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Democratic presidential candidate Joe Biden chose Sen. Kamala Harris (D-CA) to be his vice presidential running mate today. Born in Oakland, California and raised in Berkeley, Harris is the first African American woman and first Asian American woman to be chosen as a U.S. vice presidential candidate on a major party ticket. Though a vice presidential pick can sometimes be considered ceremonial, if elected, Biden will become the oldest president in U.S. history, at 78 years old.

Pundits will meticulously analyze Harris’ stance on a range of issues in the days leading up to the Democratic National Convention and the weeks leading up to Election Day. A former prosecutor, Harris is known as a member of the Senate Judiciary Committee, but she has also led cybersecurity proposals in Congress and raised tech policy issues in the San Francisco Bay Area. Here we look back at how Kamala Harris the U.S. Senator and presidential candidate reacted to issues at the intersection of AI and policy.

Facial recognition

In fall 2018, Harris joined other members of the U.S. Senate in sending a series of letters to federal agencies urging them to address algorithmic bias based on race, gender, or other characteristics.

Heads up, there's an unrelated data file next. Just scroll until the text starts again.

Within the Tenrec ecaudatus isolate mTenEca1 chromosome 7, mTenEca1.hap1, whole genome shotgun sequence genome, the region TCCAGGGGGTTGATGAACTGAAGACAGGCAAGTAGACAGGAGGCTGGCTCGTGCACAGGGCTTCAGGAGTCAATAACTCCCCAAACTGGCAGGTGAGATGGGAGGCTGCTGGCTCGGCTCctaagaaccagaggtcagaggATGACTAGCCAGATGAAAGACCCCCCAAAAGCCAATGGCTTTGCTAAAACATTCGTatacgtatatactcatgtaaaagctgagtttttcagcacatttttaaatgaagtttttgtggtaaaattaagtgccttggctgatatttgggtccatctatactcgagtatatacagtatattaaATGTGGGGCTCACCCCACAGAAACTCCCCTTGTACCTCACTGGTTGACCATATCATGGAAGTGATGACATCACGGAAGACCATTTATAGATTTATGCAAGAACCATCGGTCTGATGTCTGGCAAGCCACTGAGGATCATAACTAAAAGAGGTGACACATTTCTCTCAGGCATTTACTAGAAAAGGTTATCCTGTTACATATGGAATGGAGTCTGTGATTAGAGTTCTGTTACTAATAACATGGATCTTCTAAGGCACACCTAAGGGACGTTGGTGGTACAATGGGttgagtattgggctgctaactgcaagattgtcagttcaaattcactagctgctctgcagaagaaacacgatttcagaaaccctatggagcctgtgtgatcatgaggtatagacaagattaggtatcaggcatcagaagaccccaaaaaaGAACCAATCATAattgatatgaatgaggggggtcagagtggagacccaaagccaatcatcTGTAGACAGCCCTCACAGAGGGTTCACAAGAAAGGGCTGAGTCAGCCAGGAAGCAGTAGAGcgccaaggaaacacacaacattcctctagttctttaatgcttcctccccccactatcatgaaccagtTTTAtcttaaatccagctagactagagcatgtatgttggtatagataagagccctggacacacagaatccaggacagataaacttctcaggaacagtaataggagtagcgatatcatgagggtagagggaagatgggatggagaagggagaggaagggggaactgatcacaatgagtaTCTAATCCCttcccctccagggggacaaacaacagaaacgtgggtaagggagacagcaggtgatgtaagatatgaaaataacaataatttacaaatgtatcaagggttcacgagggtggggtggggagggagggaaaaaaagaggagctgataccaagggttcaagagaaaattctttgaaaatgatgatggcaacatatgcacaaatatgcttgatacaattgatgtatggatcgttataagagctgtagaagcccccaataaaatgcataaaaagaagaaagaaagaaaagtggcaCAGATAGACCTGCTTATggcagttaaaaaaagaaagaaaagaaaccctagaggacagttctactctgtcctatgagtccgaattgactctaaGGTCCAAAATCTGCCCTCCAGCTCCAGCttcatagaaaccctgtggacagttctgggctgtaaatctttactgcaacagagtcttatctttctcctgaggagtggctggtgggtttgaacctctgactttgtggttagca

One letter asked the Equal Employment Opportunity Commission (EEOC) how it investigates claims of algorithmic bias in hiring practices and whether the agency considers use of facial recognition a violation of existing civil rights and workplace antidiscrimination law.


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The FTC letter imagines a scenario in which a Black woman is falsely arrested due to the use of facial recognition software. In June, we saw some of the first known cases of false arrests of Black men due to misidentification with facial recognition.

The FBI letter demanded to know whether the agency had responded to a 2016 request by the Government Accountability Office (GAO) report recommending it test its facial recognition tech and take other steps to ensure its accuracy. The facial recognition system in question is used by the FBI, as well as state and local officials. Months later, the FBI’s failure to act on the GAO’s recommendation became a main subject of discussion in a House Oversight and Reform Committee hearing.